Who Benefits From Inclusion?
Friend-of-Tikvah Jason Lieberman has written an interesting post on blog.matankids.org. Here's an excerpt:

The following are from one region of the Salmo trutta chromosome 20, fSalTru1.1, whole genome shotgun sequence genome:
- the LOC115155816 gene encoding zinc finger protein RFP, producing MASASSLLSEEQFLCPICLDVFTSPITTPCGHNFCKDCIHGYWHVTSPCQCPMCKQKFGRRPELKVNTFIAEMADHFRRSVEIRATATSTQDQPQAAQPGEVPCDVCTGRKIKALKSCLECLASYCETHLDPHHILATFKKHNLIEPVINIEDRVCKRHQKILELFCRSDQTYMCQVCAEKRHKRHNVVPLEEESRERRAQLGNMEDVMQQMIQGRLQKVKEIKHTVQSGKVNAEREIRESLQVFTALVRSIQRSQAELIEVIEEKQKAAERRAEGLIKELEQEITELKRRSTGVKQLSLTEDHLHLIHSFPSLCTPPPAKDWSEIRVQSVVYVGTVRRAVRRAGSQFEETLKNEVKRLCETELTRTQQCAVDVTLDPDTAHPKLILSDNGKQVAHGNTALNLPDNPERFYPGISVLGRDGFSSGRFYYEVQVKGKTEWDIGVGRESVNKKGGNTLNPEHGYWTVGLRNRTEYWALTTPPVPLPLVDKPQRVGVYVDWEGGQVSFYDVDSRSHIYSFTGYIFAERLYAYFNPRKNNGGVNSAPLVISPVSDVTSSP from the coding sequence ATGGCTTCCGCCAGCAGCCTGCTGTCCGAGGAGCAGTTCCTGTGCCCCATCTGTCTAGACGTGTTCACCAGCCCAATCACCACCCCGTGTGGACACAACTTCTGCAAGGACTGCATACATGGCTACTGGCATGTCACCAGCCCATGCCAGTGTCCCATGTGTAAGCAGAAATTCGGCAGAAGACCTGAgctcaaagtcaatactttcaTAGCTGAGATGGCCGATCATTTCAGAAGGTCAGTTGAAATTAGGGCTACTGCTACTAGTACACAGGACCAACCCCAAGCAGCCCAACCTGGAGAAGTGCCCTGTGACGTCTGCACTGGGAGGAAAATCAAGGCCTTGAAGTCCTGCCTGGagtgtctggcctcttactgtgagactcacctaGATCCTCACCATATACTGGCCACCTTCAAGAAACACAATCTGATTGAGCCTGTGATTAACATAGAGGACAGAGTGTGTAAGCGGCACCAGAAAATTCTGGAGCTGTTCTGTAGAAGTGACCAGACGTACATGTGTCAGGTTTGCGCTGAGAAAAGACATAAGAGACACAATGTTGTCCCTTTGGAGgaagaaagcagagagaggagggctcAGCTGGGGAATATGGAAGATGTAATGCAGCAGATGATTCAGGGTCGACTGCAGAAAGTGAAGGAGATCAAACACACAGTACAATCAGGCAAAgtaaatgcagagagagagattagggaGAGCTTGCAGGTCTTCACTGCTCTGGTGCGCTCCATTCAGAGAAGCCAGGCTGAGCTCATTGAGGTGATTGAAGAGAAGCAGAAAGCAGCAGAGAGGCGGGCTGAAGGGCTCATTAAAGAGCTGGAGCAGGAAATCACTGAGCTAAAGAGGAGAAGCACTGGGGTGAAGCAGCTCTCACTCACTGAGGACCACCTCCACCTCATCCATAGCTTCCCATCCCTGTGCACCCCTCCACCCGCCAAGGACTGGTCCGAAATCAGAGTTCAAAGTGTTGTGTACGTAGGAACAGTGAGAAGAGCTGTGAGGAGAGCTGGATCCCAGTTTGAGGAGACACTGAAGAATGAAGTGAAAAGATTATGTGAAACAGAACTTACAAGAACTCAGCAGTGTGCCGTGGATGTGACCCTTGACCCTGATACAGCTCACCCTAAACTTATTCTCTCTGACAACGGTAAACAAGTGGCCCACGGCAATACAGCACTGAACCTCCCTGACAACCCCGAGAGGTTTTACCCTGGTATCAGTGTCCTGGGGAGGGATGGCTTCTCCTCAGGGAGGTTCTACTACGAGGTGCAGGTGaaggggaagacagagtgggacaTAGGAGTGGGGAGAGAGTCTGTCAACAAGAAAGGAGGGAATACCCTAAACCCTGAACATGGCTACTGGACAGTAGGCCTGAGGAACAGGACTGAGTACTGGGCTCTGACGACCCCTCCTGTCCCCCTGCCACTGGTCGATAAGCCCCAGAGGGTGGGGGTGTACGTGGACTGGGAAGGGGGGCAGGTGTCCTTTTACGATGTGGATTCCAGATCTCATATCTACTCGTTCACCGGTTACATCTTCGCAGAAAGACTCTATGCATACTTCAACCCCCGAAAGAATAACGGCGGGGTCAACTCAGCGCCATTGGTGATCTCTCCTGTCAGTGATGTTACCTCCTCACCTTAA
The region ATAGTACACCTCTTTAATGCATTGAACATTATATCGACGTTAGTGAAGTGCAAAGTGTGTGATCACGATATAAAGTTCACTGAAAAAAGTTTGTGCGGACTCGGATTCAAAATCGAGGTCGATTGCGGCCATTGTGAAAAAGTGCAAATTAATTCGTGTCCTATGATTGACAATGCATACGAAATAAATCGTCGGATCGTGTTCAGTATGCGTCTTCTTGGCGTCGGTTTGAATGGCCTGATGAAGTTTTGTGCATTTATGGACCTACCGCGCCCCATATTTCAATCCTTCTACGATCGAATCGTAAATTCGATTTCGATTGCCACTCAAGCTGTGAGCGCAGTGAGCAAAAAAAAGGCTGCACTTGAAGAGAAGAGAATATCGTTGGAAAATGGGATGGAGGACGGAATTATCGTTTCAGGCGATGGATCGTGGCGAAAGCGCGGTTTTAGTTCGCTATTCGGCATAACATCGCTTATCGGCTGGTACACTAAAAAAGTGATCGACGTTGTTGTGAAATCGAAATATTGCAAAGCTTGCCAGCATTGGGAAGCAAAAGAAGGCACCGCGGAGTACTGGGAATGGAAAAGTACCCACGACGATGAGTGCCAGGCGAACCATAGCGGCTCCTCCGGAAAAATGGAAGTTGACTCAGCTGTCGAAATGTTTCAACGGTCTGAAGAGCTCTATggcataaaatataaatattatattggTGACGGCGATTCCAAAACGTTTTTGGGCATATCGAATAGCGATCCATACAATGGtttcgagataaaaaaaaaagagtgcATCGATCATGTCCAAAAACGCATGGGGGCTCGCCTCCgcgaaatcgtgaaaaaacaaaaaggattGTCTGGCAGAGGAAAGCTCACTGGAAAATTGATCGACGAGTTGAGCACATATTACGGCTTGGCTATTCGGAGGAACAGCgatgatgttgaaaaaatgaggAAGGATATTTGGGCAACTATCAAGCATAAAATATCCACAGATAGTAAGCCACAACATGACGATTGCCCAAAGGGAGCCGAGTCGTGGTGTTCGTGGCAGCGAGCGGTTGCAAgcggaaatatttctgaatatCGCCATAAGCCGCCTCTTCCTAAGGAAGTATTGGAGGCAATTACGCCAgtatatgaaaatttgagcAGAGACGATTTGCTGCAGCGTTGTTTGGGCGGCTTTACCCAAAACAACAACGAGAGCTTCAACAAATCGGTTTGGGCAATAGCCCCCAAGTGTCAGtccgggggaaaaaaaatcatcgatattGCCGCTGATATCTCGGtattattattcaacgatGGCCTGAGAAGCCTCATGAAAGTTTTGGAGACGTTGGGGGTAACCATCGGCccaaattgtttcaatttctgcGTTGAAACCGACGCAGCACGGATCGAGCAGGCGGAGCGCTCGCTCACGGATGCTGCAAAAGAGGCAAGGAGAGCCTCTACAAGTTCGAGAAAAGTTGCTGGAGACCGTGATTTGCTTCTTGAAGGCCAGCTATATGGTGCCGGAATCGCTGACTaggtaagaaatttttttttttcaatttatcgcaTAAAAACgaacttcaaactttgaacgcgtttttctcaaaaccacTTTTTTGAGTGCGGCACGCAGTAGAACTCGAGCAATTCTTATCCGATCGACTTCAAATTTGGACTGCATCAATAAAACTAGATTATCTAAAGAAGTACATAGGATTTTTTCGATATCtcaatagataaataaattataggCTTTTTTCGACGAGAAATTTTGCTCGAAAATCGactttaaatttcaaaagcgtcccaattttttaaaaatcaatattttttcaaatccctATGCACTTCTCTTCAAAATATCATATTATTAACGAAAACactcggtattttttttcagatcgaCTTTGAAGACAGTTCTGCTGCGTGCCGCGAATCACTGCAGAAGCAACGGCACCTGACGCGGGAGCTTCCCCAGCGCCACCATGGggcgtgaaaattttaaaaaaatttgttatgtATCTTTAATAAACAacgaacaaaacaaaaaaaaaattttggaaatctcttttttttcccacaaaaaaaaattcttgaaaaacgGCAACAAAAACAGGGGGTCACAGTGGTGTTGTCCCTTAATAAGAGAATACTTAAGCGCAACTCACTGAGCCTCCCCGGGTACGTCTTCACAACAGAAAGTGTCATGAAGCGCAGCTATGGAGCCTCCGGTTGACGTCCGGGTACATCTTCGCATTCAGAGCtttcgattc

When Matan began it was generally understood by those involved that Jewish education was a gift and that by putting it in a form in which children with special needs could participate, we would be able to provide access to the Jewish community for these individuals and their families. In other words, inclusion was seen to benefit primarily people with disabilities and their families. The new tagline, while acknowledging the benefits of inclusion for people with disabilities and their families, also acknowledges the far more profound, and in my opinion, important benefits of inclusion, those experienced by the community as a whole. By understanding that the mainstream population, whom should be more accurately described as those who have yet to be diagnosed with a disability, can learn something from us, the people with disabilities, it empowers us and more accurately reflects reality.